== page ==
By Logan Elizabeth Padgett, Director of Communications and Public Affairs, The James Madison Institute
Earlier this year, President Trump signed Executive Order 13828, which directs federal agencies to reform welfare programs with key goals to move more able-bodied adults from welfare to work, crack down on welfare fraud, and preserve resources for the truly needy.[i] But this executive order is just one vehicle for reform.
In April, the House Committee on Agriculture released the 2018 Farm Bill.[ii] While the U.S. Farm Bill is popularly associated with policies like environmental conservation, forestry, water quality, agricultural subsidies and usually invokes images of tractors and hay bails, a large portion of the bill deals with reforms to one of America’s largest welfare programs, the Supplemental Nutritional Assistance Program (SNAP) commonly known as food stamps.
The 2018 Farm Bill calls for an expansion of work requirements for most able-bodied middle-aged adults and commonsense reforms that build on successful state-led reforms. It marks a next step in a national discussion of welfare reform.
A Short History of Welfare Reform
In 1996, a Republican-led Congress passed significant welfare reform that President Bill Clinton signed into law. These reforms made it possible for states to fix their broken welfare systems and help more people out of poverty.
Most consider the 1996 reform a success. The combination of work requirements and time limits helped to move millions of able-bodied adults from dependency to self-sufficiency, and preserve resources for the truly needy. While the 1996 law made major changes to cash welfare, the changes to the food stamp program were less robust.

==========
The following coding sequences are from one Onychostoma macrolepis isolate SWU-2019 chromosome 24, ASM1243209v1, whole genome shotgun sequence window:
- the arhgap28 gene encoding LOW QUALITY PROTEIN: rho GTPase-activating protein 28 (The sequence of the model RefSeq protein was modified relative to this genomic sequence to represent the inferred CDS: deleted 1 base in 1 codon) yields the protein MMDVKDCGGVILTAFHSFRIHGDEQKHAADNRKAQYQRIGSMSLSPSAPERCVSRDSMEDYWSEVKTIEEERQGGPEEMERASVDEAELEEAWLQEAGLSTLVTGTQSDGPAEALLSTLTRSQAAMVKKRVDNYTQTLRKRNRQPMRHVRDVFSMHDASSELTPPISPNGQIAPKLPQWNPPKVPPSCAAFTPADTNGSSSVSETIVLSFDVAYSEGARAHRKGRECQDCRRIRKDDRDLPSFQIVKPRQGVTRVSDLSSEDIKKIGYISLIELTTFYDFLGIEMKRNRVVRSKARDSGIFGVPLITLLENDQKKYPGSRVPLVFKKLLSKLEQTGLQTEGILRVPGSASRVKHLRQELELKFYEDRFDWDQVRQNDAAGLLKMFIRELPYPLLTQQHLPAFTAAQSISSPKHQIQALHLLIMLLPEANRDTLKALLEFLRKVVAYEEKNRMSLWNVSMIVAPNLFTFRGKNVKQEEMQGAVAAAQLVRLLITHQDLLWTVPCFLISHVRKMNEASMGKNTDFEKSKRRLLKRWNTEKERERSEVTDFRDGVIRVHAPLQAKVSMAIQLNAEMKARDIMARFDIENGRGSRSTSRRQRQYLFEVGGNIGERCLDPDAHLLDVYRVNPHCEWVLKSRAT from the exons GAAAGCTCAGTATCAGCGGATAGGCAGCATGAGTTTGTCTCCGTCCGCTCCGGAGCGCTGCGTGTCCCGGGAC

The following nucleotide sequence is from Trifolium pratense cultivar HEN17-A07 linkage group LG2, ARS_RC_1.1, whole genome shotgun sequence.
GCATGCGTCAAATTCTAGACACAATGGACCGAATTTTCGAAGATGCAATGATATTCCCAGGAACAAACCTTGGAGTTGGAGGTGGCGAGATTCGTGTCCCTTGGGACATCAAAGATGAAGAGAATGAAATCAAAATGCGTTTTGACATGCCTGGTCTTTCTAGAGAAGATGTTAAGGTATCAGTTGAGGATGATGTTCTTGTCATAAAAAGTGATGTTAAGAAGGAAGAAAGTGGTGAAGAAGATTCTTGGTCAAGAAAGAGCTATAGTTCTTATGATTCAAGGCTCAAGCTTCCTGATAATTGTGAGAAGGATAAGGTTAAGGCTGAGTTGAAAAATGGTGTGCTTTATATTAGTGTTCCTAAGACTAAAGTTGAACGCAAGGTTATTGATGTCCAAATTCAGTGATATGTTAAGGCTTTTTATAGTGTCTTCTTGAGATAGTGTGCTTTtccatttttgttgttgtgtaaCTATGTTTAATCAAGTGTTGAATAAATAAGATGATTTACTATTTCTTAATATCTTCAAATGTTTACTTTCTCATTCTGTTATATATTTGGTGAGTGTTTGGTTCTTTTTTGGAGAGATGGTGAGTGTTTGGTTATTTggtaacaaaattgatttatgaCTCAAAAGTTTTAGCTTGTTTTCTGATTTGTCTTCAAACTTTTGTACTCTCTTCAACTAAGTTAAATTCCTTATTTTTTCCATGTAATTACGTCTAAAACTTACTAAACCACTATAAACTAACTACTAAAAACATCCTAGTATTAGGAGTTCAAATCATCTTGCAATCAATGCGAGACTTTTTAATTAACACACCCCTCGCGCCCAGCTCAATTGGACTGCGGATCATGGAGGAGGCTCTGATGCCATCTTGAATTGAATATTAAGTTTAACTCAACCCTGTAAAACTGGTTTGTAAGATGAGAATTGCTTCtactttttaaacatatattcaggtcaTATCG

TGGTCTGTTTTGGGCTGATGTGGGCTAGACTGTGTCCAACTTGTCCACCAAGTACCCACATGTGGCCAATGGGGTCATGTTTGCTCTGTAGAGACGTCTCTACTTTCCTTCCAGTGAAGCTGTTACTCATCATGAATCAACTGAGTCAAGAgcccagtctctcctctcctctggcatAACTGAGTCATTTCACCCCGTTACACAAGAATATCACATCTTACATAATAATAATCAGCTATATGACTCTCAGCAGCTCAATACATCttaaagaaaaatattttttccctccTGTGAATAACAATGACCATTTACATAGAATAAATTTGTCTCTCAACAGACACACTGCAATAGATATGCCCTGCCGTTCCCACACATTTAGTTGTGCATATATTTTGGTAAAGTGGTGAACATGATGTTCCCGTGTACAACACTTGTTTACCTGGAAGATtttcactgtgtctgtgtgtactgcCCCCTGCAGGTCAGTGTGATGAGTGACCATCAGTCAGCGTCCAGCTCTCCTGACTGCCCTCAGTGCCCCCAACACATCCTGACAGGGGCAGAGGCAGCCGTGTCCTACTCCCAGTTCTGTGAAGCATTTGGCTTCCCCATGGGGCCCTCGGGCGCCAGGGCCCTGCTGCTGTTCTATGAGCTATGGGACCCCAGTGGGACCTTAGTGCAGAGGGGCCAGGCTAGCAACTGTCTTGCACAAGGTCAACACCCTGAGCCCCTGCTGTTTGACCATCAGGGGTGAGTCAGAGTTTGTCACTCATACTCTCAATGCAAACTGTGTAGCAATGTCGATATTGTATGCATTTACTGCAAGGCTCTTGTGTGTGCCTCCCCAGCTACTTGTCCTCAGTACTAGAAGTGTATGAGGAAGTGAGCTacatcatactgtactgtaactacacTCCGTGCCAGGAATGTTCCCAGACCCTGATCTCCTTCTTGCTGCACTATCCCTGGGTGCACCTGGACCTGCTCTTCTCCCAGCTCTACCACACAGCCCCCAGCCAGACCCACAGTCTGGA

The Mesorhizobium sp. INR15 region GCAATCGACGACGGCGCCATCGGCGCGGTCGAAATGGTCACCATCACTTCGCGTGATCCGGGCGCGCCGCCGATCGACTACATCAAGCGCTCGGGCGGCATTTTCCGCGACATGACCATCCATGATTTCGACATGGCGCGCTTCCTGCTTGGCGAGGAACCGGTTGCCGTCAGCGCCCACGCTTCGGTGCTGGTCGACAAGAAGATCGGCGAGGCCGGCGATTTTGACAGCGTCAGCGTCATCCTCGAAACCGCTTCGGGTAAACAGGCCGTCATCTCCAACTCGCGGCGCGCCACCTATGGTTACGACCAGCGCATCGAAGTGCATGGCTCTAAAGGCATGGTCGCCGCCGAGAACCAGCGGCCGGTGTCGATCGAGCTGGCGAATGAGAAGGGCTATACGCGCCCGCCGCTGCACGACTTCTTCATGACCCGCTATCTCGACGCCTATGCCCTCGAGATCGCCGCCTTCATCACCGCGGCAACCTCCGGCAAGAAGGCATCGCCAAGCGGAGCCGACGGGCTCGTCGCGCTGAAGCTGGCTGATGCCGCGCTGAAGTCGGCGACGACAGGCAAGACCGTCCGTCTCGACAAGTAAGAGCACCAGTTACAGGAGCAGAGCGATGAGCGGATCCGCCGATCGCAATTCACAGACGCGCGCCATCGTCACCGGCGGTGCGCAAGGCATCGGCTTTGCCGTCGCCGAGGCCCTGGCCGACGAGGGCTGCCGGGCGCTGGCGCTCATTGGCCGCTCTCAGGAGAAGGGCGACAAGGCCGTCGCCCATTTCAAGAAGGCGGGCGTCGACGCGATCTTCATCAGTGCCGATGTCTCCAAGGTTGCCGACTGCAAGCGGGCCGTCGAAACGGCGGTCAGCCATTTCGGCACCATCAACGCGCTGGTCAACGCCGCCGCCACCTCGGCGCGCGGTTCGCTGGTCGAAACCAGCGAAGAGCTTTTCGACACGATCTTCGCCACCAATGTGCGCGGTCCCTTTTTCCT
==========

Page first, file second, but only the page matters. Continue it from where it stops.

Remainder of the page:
When the food stamp program was first implemented nationally in the 1970s, just one in 50 Americans participated.[iii] Today, according to the Congressional Budget Office, one in seven Americans receives SNAP benefits, with a total number of 44 million enrolled in assistance.[iv] Much of this growth is being driven not by individuals with disabilities, children, or seniors, but by able-bodied adults.
Work requirements have been part of the SNAP program at various times since its inception, recognizing the mental and financial health benefits of holding a job.
However, one of the biggest problems with SNAP and the reason it grew so quickly during the recent recession is the lack of any requirement that recipients actively seek employment. Before 2009, recipients were required to work or participate in a work-training program in order to receive long-term benefits, but many states waived those requirements between 2009 and 2010, including the state of Florida. In January 2016, Florida reinstated work requirements for able-bodied adults. The 2018 Farm Bill would limit the 33 other states still waiving work requirements for snap enrollees.
Ordinarily, low-income able-bodied adults between the ages of 18 to 50, who do not have children, are limited to receiving food stamps for only three months in a three-year period, unless they fulfill work requirements, which entail employment or participating in a training or workfare program for at least 20 hours a week. In the past, states have used loopholes in the way of waivers and weaker eligibility requirements to keep as many able-bodied adults on the program. More than a third of the nation lives in an area where work requirements are waived by their state legislatures, despite record-low employment. Nevertheless, an estimated 13 million able-bodied adults on food stamps do not work at all. [v] The 2018 Farm Bill would limit waivers to areas with unemployment rates above seven percent.